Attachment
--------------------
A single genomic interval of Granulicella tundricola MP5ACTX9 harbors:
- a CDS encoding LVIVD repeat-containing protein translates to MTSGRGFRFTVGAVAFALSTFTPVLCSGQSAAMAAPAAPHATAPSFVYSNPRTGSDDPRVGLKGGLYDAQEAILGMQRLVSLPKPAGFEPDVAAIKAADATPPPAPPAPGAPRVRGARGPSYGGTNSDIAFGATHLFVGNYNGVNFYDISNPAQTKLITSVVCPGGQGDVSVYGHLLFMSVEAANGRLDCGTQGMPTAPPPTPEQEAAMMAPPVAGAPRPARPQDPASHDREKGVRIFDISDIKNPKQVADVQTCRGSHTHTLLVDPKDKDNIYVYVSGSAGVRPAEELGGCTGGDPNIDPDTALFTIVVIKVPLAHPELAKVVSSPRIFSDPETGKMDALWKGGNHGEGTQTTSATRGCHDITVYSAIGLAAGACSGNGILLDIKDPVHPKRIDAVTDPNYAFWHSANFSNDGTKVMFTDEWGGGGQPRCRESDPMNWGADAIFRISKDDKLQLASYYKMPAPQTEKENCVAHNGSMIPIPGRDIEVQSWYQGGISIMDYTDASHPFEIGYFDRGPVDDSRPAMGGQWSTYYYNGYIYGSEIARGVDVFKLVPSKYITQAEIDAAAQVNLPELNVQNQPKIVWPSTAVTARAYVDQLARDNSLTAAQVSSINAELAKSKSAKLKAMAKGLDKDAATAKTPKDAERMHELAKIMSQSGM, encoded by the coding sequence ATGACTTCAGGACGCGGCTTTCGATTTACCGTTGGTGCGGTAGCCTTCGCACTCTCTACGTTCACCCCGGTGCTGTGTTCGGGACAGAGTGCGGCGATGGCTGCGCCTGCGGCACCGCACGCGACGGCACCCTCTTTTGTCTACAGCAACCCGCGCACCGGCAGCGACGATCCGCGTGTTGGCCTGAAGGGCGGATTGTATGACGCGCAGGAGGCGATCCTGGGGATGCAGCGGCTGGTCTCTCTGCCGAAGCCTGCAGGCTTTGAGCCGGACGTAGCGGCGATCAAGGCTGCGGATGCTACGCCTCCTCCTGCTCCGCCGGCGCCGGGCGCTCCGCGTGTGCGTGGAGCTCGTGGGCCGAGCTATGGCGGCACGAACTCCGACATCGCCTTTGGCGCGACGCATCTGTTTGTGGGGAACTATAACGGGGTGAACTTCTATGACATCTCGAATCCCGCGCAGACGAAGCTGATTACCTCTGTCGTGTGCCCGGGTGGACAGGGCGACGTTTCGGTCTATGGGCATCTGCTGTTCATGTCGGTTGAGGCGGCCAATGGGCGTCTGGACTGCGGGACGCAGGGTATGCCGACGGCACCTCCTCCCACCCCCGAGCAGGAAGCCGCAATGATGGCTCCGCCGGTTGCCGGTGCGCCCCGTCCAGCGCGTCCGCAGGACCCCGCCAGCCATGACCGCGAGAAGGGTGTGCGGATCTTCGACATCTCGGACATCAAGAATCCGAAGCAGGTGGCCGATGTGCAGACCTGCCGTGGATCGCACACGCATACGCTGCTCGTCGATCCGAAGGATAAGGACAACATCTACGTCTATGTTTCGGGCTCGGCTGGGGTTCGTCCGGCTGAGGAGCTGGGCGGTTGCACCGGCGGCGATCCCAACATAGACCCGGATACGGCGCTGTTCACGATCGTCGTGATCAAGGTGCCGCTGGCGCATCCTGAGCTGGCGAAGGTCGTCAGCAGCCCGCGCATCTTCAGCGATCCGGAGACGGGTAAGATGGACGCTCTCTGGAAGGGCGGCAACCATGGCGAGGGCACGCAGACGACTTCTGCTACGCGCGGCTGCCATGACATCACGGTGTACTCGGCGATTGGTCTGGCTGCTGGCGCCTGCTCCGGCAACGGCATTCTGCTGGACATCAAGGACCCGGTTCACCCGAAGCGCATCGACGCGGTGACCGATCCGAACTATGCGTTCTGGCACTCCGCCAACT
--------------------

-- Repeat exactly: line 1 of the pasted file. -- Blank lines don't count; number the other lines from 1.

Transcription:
A single genomic interval of Granulicella tundricola MP5ACTX9 harbors: